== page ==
Kazakh Language/ қазақ тілі

by | July 18, 2017 |

Title Image is Signs with both the Cyrillic and Latin alphabet abound – very helpful!

In Astana I met friend and co-author Phillip Carter. Our first job was to find a Kazak language teacher. It’s what we do, and our linguistic adventures certainly played a part in writing:

Before arriving, Phillip’s efforts to find a teacher online yielded no responses. So we relied on the resourceful staff at the Marriott where I was staying to find us:

Yesset Adelshin (Есет Аделшiн), me and Phillip

There are plenty of people in town who can teach Kazakh through Russian. The problem was finding one to teach us through English. Yesset was our man.

There are no teaching materials (that we found in Astana or that Yesset knew of) so we made our own. Out of the gate you have to tackle the Cyrillic alphabet:

At first glance: yikes!

At second glance it’s not as hard as it looks. It helps to know the Greek alphabet where, for instance, Г (gamma) = g, Д (delta) = d, Л (lambda) = l, П (pi) = P, Р (rho) = r and Ф (phi) = f. Then there’s Hebrew Ш (shin) = sh. In addition, there are Russian letters not really used in Kazakh, which are the ones I’ve put in parentheses.

The key to the Kazakh alphabet is found in the letters that do not exist in Russian:

Consonants: Ғ like French ‘r’, Қ like very hard ‘k’ and Ң like ‘ng’

Vowels: Ө, Ұ and Ү

The vowels are tricky and play a part in vowel harmony, which is a feature of Turkic languages like Kazakh. The easiest explanation of the phenomenon is to say that all vowels in a word must ‘match.’ Look at the bottom of my alphabet page where I have the vowels divided by ‘front,’ ‘back,’ and ‘neutral.’

When it comes to putting endings on words, the ending will have the vowel that matches the ones in the word.

Plural marker (lar/ler):

адам  (adam) ‘man/human’ + лар (lar) ‘plural’ = adamlar ‘men/humans’

eв (еv) ‘house’ +  лер  (ler) ‘plural’ =  evler ‘houses’

So, back vowels (like ‘a’) will line up with back vowels, and front ( like ‘e’) with front.

Case in point: the title image СУВЕНИР ‘souvenir,’ which has the front vowel Е and two neutral vowels У and И. So the plural form is, predictably, with the front vowel : ЛЕР ‘ler.’

I like it!

I knew about vowel harmony going in, so it wasn’t a big deal.

The first day of class was in a building in front of a construction site:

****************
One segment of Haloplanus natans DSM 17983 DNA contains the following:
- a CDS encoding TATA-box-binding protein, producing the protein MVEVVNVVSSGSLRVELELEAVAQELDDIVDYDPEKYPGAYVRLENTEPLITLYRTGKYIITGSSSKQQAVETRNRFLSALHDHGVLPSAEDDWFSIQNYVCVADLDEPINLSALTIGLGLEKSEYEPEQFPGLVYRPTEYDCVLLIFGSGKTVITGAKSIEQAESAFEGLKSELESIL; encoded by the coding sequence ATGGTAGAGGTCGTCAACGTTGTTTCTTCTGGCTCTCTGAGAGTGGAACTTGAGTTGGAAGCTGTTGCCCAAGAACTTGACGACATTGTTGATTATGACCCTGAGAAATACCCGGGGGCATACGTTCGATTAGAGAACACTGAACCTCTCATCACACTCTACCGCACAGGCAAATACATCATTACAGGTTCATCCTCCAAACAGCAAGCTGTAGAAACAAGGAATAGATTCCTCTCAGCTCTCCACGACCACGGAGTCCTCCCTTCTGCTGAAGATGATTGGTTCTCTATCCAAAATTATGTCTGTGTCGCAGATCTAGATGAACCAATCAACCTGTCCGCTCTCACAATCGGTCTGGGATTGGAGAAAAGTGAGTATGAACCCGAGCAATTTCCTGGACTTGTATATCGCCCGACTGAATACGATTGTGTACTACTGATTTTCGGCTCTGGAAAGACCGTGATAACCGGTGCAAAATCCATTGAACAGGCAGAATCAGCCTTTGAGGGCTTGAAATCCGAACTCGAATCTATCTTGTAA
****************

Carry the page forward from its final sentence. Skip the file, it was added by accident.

Very scenic! No, not my backside

On the way to lunch, we passed the Islamic cultural center you see in the background. Here it is from the front:

НҮР АСТАНА = NUR (‘light) ASTANA. The green-and-white sign says Рамазан ‘Ramazan’ that is, Ramadan

On the plaza in front of the cultural center is a yurt. Yurts dot parks in the capital.

Yurts can also house restaurants. I really wanted to eat in one, but we never got around to it

After Day 1, we decided that the lobby of the Marriott, where I was staying, was the best place for our lessons.

After one week of Kazakh for 2-3 hours/day, am I functional? Hardly. But I did get a thrill out of asking a taxi driver “Канша?” (kansha = ‘how much’) and understanding the answer: “Төрт мың” (turt ming = four thousand).

Kazakh currency is the tenge.

If you can read what’s on the currency, you’ve got it made. This banknote says: бір мың теңге = bir ming tenge ‘one thousand tenge’

Phillip and I travel the globe to investigate first-hand the language situation in places with an interesting and/or fraught history. The language situation in Kazakhstan has its twists.

When Uzbekistan was an SSR, the Kazakh language started to decline. By 1991 only 39% of the population was ethnic Kazakh and some of them spoke Russian better than Kazakh. Since 1991, however, the language has been gaining ground. In recent years the percentage of ethnic Kazakhs has risen to 64%, due in part to the government repatriating ethnic Kazakhs from China and elsewhere, while ethnic Russians have left Kazakhstan in various waves to go to Russia.

On our last day, the director of the language school, Aidana Mukhametkaliyeva, joined us. She is ethnic Kazakh but speaks Russian better than Kazakh and is eager to learn more.

Me, Aidana, Phillip and Yesset. I’m wearing the red-and-white Kazakh scarf Aidana gave me. We’re in the Marriot bar with the lobby behind us.

Final note: Beginning in late 2017 the government will start plans to Latinize the alphabet and phase out Cyrillic. The switch to the Latin alphabet is to be completed by 2025. The shift is gradual in order to avoid creating a group of people who are suddenly illiterate.


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This post was written by Julie Tetel Andresen

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